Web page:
Like many people, Mauricio Romero felt lost after high school and unsure of what he was going to do with his life. By that point, though, he’d already faced many life challenges that taught him valuable lessons he would use later in life.
And while today he’s vice president for retail finance at United Pacific, an owner, supplier, and operator of gas stations and convenience stores in the western United States, it hasn’t been an easy journey.
He was born in El Salvador and his parents immigrated to the US when he was two years old; his grandmother raised him in a small village until they were able to bring him along. When Romero was five years old, his father returned for him and they traveled through Mexico, eventually making it to the United States to reunite with his mother. Romero recalls the sadness he felt during the journey thinking about his grandmother.
Once in the US, Romero had to grow up quickly, taking on many responsibilities at a young age. “Being the oldest of three, I was the one who had to step in and be the parental figure for my younger brothers, because my parents both worked,” he says. “I had to feed them, clean the house, and make sure they did their homework. These responsibilities helped me develop the skill sets to take the lead and be a leader.”
Since his parents couldn’t read English, Romero was also charged with handling all the bills and translating important documents—including calling the telephone company at age ten to dispute a bill—which helped him learn to communicate professionally.
Romero believes his upbringing provided much of the drive and determination he has drawn on throughout his career. “That foundation has helped me in life,” he notes. “It helped me become someone who takes initiative and helped me in my professional career and personal life.”
That turned out to be important, because his high school provided him with no guidance for pursuing a college degree or choosing a career, he says. “After I got out of school, I went to work sweeping floors at a dealership, making minimum wage.” But six months in, Romero took a look at his life and asked himself if it was really what he wanted it to be.
Wanting more, he enrolled in community college while continuing to work to pay for his education. While in college, he found an attraction to numbers, enjoying his finance and accounting classes the most. “Balancing a full-time class schedule and maintaining a job taught me time management skills that have helped me in my professional and personal life.”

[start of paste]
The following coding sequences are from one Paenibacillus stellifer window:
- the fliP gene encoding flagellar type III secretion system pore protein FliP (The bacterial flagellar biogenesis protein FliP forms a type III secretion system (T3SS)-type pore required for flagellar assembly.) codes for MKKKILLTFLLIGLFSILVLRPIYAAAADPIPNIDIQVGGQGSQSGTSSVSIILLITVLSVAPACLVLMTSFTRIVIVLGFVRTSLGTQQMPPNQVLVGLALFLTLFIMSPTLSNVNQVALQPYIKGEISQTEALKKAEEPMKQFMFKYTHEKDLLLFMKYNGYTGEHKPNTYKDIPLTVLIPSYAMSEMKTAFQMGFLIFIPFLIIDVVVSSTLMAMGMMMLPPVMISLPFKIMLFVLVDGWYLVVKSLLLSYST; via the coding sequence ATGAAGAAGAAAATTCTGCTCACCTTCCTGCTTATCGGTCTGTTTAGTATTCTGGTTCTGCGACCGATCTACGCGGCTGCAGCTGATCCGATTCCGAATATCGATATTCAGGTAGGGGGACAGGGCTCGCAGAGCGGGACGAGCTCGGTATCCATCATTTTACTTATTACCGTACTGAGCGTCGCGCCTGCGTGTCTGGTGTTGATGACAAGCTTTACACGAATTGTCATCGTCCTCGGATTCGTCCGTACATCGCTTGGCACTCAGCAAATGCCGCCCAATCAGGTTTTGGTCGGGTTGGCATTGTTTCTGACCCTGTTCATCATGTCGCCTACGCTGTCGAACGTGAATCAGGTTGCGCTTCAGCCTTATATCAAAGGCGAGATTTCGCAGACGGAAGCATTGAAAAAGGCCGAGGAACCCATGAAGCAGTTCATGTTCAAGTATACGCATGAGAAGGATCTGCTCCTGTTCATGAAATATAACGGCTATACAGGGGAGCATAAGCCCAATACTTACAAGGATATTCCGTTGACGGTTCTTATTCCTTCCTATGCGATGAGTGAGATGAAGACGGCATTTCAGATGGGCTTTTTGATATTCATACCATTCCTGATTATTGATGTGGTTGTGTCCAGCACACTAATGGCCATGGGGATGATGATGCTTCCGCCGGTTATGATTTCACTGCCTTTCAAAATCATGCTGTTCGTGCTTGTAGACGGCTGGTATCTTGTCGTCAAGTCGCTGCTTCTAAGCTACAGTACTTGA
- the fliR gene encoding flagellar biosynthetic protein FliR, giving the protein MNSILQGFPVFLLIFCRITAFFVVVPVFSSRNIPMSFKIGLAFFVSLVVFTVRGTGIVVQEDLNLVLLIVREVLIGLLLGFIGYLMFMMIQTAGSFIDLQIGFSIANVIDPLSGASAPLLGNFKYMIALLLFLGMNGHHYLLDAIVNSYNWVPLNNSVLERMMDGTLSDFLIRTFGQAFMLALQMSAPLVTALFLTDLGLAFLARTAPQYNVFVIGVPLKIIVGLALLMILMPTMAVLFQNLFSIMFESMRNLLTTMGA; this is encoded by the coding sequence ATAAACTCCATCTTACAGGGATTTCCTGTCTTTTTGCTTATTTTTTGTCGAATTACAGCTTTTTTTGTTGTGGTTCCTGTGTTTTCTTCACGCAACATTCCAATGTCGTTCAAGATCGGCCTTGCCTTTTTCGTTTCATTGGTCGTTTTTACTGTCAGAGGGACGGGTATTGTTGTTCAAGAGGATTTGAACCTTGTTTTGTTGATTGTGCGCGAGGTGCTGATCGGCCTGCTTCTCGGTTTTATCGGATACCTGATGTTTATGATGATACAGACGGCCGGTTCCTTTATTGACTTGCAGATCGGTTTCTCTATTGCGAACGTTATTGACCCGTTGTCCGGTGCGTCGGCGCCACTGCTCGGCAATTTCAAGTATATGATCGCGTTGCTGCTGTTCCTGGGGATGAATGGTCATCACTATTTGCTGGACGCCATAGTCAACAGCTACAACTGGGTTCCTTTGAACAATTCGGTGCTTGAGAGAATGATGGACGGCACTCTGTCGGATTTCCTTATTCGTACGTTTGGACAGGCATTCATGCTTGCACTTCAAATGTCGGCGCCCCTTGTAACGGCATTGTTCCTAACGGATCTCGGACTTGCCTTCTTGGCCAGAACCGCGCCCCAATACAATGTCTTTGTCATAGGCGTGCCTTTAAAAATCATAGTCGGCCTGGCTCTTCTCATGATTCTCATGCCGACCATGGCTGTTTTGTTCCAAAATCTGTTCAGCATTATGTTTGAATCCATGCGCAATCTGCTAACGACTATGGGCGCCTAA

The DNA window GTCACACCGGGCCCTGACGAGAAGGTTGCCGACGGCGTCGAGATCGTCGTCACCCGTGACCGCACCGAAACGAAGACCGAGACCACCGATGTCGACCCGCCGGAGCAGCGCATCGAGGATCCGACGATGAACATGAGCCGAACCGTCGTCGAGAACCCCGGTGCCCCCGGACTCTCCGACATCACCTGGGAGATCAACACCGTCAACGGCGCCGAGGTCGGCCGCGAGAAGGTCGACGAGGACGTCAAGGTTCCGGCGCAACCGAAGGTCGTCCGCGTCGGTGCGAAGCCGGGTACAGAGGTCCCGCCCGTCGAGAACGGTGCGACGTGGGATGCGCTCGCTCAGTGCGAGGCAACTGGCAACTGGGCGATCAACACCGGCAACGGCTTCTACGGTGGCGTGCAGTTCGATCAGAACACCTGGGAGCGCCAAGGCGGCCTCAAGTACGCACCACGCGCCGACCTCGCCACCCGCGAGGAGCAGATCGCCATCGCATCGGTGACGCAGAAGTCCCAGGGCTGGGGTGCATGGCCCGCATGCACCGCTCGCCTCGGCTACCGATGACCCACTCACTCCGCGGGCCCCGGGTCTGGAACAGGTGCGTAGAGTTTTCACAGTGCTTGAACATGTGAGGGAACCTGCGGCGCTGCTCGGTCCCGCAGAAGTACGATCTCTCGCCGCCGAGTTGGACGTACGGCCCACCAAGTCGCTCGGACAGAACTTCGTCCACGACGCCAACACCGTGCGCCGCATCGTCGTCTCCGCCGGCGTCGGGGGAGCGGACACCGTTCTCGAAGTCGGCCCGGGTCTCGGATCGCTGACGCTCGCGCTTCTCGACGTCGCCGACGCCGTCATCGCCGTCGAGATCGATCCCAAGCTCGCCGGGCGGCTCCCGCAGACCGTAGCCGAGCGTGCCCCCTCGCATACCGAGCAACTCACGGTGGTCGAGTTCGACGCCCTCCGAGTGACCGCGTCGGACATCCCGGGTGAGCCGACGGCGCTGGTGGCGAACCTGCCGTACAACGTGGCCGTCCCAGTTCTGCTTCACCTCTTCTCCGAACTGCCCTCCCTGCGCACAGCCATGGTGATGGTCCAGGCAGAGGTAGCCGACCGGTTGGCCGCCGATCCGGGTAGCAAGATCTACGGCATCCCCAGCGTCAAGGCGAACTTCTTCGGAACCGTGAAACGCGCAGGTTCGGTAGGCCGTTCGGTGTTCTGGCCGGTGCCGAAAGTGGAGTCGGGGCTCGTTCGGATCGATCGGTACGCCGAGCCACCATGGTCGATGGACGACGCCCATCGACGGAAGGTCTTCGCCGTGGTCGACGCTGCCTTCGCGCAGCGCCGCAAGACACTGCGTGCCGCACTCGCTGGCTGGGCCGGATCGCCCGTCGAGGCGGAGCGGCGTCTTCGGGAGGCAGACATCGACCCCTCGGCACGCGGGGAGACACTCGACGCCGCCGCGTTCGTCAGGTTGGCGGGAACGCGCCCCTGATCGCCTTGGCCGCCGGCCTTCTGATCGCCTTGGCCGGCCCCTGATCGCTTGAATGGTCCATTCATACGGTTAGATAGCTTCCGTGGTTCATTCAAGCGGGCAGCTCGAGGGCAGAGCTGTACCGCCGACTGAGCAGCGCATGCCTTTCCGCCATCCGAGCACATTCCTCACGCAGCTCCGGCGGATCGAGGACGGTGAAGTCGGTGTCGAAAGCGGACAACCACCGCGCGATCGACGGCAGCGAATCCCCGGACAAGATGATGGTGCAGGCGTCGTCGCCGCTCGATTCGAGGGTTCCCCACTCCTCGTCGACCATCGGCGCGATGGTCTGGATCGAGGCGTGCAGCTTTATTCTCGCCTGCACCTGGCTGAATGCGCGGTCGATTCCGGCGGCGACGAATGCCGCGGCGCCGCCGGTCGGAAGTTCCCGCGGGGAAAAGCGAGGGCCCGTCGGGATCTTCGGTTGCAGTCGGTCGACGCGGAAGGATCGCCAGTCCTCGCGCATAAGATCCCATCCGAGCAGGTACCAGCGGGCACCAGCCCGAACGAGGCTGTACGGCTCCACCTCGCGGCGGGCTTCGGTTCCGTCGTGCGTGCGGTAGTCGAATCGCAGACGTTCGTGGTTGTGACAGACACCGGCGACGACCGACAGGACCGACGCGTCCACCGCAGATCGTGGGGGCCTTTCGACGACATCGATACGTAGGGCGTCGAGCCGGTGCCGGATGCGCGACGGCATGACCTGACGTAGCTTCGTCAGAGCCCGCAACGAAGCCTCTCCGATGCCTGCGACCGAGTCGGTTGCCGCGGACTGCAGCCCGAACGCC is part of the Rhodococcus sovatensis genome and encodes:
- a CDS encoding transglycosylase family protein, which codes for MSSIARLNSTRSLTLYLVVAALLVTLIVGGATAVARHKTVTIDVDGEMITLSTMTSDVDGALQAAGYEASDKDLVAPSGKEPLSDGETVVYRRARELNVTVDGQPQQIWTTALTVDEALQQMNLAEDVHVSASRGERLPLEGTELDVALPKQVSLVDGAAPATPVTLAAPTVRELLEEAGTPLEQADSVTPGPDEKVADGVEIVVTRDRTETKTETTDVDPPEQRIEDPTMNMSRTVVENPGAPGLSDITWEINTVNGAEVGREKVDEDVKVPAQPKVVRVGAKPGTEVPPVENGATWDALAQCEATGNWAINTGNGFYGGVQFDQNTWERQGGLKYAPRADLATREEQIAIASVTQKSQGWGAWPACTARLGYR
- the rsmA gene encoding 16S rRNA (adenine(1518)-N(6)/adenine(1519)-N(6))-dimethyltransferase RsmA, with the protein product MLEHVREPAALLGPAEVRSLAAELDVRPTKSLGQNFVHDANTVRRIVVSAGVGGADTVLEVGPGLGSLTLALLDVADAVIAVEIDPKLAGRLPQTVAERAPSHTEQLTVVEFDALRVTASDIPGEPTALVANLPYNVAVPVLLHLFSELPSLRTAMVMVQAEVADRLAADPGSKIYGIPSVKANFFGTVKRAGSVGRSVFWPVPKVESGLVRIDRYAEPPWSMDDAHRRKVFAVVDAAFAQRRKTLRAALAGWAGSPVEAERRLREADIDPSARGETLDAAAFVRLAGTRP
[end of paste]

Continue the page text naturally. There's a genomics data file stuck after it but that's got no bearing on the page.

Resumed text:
Romero was the first in his family to attend and graduate from college, a special moment for him and his family. This milestone helped pave the way for his younger brothers to go on and graduate from college as well. “While the journey was not easy,” he says, “dedication, determination, and believing in myself kept me motivated and focused to achieve a dream.”
Romero later went on to earn an MBA from the University of Southern California, and spent more than fifteen years in leadership roles at TPx Communications (formerly TelePacific Communications), Unified Grocers, and SUPERVALU before being hired by United Pacific in early 2019.
“One thing that’s really important to me as a leader is investing in the growth of our employees by providing them opportunities to learn and grow in their careers, which creates a win-win situation,” Romero says. “Throughout my career, individuals gave me opportunities and invested in my professional growth, and I enjoy doing the same for others. I find that very gratifying from a career perspective.”
In his role, Romero oversees retail finance, business analytics, and pricing for United Pacific. “I provide the analytical muscle to the business,” he explains. “I look for opportunities and see what we can do to optimize the performance of the business.” Romero is currently focused on process improvement and introducing business intelligence technologies to the organization.
That involves working with the marketing team and retail operations team, bringing everyone together to develop tools and plans to grow profitability and align the business with emerging market trends. “There’s a lot of benefit to everyone coming together and identifying issues in the value chain and working together to find solutions,” he says.
Romero has a passion for giving back and helping others—especially young people who may feel the same confusion that he did at their age.
“That’s important to me, because when I reflect on my life, and my journey, if I had known certain things, it might have been a little easier,” Romero says. “Every step is trial and error, and we walk away with lessons. There wasn’t a playbook that was handed to me. I feel I have all this knowledge that I’ve accumulated over the years and the best thing I could do is share [it].”
Some of his advice includes talking with counselors, learning about financial aid, and finding out about college applications—all the things Romero didn’t do because no one ever told him about them.
“If I talk to fifty people and tell them my story and show my map to my success, it’s something I think they will park in the back of their head, and one day it will just click, and hopefully it will motivate them,” he says. “My goal is to give the information and help them drive towards their goals in life.”